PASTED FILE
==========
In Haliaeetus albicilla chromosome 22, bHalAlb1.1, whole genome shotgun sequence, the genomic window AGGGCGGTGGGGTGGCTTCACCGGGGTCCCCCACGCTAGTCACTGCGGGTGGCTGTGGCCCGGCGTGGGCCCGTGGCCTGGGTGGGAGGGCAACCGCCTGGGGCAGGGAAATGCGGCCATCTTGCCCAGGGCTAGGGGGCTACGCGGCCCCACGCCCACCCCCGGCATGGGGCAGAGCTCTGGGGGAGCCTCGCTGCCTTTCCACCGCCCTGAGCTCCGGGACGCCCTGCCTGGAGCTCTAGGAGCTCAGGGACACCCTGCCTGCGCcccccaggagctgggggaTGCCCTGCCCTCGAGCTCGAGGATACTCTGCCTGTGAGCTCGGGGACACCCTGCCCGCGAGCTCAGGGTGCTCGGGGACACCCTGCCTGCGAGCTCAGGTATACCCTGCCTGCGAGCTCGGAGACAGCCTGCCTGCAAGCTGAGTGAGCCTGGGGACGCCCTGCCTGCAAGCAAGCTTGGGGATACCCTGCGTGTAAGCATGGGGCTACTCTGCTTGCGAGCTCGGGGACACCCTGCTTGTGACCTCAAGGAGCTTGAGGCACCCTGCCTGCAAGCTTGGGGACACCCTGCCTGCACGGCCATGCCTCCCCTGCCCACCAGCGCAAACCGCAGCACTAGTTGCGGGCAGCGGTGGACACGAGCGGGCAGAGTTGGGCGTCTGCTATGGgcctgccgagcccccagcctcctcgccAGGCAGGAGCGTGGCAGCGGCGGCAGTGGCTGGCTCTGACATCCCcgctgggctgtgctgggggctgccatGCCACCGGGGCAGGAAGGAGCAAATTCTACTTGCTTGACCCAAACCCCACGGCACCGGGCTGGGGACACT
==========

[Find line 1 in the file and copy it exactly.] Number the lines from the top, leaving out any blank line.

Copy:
In Haliaeetus albicilla chromosome 22, bHalAlb1.1, whole genome shotgun sequence, the genomic window AGGGCGGTGGGGTGGCTTCACCGGGGTCCCCCACGCTAGTCACTGCGGGTGGCTGTGGCCCGGCGTGGGCCCGTGGCCTGGGTGGGAGGGCAACCGCCTGGGGCAGGGAAATGCGGCCATCTTGCCCAGGGCTAGGGGGCTACGCGGCCCCACGCCCACCCCCGGCATGGGGCAGAGCTCTGGGGGAGCCTCGCTGCCTTTCCACCGCCCTGAGCTCCGGGACGCCCTGCCTGGAGCTCTAGGAGCTCAGGGACACCCTGCCTGCGCcccccaggagctgggggaTGCCCTGCCCTCGAGCTCGAGGATACTCTGCCTGTGAGCTCGGGGACACCCTGCCCGCGAGCTCAGGGTGCTCGGGGACACCCTGCCTGCGAGCTCAGGTATACCCTGCCTGCGAGCTCGGAGACAGCCTGCCTGCAAGCTGAGTGAGCCTGGGGACGCCCTGCCTGCAAGCAAGCTTGGGGATACCCTGCGTGTAAGCATGGGGCTACTCTGCTTGCGAGCTCGGGGACACCCTGCTTGTGACCTCAAGGAGCTTGAGGCACCCTGCCTGCAAGCTTGGGGACACCCTGCCTGCACGGCCATGCCTCCCCTGCCCACCAGCGCAAACCGCAGCACTAGTTGCGGGCAGCGGTGGACACGAGCGGGCAGAGTTGGGCGTCTGCTATGGgcctgccgagcccccagcctcctcgccAGGCAGGAGCGTGGCAGCGGCGGCAGTGGCTGGCTCTGACATCCCcgctgggctgtgctgggggctgccatGCCACCGGGGCAGGAAGGAGCAAATTCTACTTGCTTGACCCAAACCCCACGGCACCGGGCTGGGGACACT